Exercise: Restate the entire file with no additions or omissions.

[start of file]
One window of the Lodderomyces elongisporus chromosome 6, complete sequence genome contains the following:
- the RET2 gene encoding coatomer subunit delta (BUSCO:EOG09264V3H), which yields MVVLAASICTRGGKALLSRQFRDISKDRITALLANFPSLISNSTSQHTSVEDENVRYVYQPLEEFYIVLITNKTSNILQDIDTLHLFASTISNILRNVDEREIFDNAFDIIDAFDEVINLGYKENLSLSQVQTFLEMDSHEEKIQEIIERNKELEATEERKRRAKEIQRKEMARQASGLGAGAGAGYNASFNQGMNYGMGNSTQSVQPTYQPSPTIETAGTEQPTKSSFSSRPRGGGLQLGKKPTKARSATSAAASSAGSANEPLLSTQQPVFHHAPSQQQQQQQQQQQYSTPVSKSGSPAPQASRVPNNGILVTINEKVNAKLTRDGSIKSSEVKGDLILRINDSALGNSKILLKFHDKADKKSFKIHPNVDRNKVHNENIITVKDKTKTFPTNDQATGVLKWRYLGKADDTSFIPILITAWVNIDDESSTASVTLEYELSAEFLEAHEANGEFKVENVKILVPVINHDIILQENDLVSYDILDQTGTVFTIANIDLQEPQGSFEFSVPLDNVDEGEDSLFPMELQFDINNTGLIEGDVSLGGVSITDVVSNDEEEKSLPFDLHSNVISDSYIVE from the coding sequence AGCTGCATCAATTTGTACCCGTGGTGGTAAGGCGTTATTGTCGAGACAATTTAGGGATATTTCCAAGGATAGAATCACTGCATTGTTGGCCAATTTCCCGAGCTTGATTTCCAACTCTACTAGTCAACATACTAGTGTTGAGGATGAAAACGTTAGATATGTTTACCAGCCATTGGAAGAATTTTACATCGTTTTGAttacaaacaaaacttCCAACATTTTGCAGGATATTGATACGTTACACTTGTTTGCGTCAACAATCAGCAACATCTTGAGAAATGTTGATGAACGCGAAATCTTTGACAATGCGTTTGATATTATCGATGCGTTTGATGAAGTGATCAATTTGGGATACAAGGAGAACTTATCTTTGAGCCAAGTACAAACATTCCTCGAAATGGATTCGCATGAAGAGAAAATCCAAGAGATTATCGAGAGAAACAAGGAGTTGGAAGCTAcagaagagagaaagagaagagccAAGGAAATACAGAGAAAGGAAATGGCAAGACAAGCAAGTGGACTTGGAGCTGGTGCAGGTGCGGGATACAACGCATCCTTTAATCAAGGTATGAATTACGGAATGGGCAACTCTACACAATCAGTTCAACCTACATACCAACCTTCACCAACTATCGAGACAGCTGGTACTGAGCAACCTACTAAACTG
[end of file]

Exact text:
One window of the Lodderomyces elongisporus chromosome 6, complete sequence genome contains the following:
- the RET2 gene encoding coatomer subunit delta (BUSCO:EOG09264V3H), which yields MVVLAASICTRGGKALLSRQFRDISKDRITALLANFPSLISNSTSQHTSVEDENVRYVYQPLEEFYIVLITNKTSNILQDIDTLHLFASTISNILRNVDEREIFDNAFDIIDAFDEVINLGYKENLSLSQVQTFLEMDSHEEKIQEIIERNKELEATEERKRRAKEIQRKEMARQASGLGAGAGAGYNASFNQGMNYGMGNSTQSVQPTYQPSPTIETAGTEQPTKSSFSSRPRGGGLQLGKKPTKARSATSAAASSAGSANEPLLSTQQPVFHHAPSQQQQQQQQQQQYSTPVSKSGSPAPQASRVPNNGILVTINEKVNAKLTRDGSIKSSEVKGDLILRINDSALGNSKILLKFHDKADKKSFKIHPNVDRNKVHNENIITVKDKTKTFPTNDQATGVLKWRYLGKADDTSFIPILITAWVNIDDESSTASVTLEYELSAEFLEAHEANGEFKVENVKILVPVINHDIILQENDLVSYDILDQTGTVFTIANIDLQEPQGSFEFSVPLDNVDEGEDSLFPMELQFDINNTGLIEGDVSLGGVSITDVVSNDEEEKSLPFDLHSNVISDSYIVE from the coding sequence AGCTGCATCAATTTGTACCCGTGGTGGTAAGGCGTTATTGTCGAGACAATTTAGGGATATTTCCAAGGATAGAATCACTGCATTGTTGGCCAATTTCCCGAGCTTGATTTCCAACTCTACTAGTCAACATACTAGTGTTGAGGATGAAAACGTTAGATATGTTTACCAGCCATTGGAAGAATTTTACATCGTTTTGAttacaaacaaaacttCCAACATTTTGCAGGATATTGATACGTTACACTTGTTTGCGTCAACAATCAGCAACATCTTGAGAAATGTTGATGAACGCGAAATCTTTGACAATGCGTTTGATATTATCGATGCGTTTGATGAAGTGATCAATTTGGGATACAAGGAGAACTTATCTTTGAGCCAAGTACAAACATTCCTCGAAATGGATTCGCATGAAGAGAAAATCCAAGAGATTATCGAGAGAAACAAGGAGTTGGAAGCTAcagaagagagaaagagaagagccAAGGAAATACAGAGAAAGGAAATGGCAAGACAAGCAAGTGGACTTGGAGCTGGTGCAGGTGCGGGATACAACGCATCCTTTAATCAAGGTATGAATTACGGAATGGGCAACTCTACACAATCAGTTCAACCTACATACCAACCTTCACCAACTATCGAGACAGCTGGTACTGAGCAACCTACTAAACTG